Let’s set aside policy for a moment and consider what we do know about the man who will be sworn in as our President on January 20, 2017. We know he loves to make deals and he loves to win them. It’s what turns him on and he will break all the rules to win. We know he loves attention, craves it, can’t do without it. And we know he’s thin-skinned, rash and impulsive on a personal level, with a toddler’s attention span.
How does that compute to the daily running of a Trump administration that we also know is contemptuous of the political establishment, uses the media, and plays the public? No wonder his sensible allies are as frightened as his foes.
Among those who do need to be frightened but not paralyzed are people of color, Muslims, those whose sexual preferences or other characteristics make them less than the newly-defined mainstream of American people, which turns out to be the same as what was Constitutionally-baked in as the mainstream: white men who profess the Christian faith.
Those whose genes, pigmentation, accent, faith, or preferences do not accord with that mainstream are having a difficult time these days. A dear friend of mine — I have to say he’s white for clarity and pertinence — told me that after the election his 15 year old granddaughter went to school at Shaker Heights High, and that when the election was brought up, the whole class dissolved into tears, including the teacher. This story was not unique. We all have to acknowledge and deal with the fact that nearly half of our fellow citizens pretty much said “f*** you” to half the country because of their anger, pain, and resentment. Does it matter if they were manipulated into voting the way they did?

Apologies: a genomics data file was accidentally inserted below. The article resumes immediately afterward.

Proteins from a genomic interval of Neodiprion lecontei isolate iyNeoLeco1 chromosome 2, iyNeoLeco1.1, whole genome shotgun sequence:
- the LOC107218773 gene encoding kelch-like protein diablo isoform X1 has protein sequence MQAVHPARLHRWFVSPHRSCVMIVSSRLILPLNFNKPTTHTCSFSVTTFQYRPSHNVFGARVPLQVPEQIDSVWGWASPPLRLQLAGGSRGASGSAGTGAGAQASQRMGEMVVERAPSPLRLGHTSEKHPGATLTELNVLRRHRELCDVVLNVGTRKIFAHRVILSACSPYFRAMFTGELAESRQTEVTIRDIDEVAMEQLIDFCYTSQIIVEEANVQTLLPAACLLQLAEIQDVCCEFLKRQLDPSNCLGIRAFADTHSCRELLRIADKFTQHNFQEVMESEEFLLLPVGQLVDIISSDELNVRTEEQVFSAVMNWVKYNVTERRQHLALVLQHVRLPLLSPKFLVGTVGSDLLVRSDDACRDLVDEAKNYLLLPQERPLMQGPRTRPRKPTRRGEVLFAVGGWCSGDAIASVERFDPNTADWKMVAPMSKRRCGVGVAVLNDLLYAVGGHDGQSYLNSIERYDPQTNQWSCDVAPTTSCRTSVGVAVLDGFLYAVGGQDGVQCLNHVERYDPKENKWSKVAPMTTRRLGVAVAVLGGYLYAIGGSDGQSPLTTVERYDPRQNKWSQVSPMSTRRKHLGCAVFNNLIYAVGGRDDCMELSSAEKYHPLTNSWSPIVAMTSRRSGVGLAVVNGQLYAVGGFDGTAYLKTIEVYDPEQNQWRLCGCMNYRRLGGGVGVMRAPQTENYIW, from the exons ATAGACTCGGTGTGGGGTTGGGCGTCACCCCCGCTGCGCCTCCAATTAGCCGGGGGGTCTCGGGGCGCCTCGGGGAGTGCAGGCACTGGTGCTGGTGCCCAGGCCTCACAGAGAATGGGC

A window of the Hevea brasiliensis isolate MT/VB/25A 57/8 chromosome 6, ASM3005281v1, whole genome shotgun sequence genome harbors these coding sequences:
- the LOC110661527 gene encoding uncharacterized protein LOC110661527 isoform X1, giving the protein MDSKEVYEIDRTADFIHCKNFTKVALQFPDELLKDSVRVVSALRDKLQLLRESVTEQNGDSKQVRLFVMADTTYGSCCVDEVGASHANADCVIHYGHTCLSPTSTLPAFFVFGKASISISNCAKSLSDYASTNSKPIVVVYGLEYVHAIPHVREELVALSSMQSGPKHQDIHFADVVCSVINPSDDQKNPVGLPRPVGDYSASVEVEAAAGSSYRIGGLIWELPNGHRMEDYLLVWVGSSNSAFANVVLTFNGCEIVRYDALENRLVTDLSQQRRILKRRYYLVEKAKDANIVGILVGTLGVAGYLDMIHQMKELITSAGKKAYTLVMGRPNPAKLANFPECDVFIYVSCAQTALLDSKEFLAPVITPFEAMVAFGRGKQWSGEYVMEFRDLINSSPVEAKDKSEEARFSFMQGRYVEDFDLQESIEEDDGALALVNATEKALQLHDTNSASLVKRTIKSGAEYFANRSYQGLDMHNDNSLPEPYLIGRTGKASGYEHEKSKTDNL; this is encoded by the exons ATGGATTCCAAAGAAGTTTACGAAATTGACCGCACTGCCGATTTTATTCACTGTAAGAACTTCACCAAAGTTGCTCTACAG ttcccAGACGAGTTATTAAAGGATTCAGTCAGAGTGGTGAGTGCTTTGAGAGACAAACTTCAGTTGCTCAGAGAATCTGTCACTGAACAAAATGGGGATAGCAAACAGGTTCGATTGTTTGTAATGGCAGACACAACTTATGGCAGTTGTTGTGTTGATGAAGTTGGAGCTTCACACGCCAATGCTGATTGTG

Perhaps that 15-year-old girl, along with her parents and classmates, should attend tonight’s town hall meeting sponsored by the Cleveland Branch NAACP. The meeting will feature a post-election conversation on the emotional impact of the election. A licensed clinical psychologist, Dr. Natalie M. Whitlow, will be on hand to speak to the immediate trauma of the reported results and the potential for long-term damage. Dr. Whitlow told me yesterday that the consequences of anxiety, post-traumatic stress, and other symptoms are real and should be dealt with appropriately.
The meeting starts at 6:30pm tonight at St. James A.M.E. Church, 8401 Cedar Ave. These meetings usually have secured, free parking.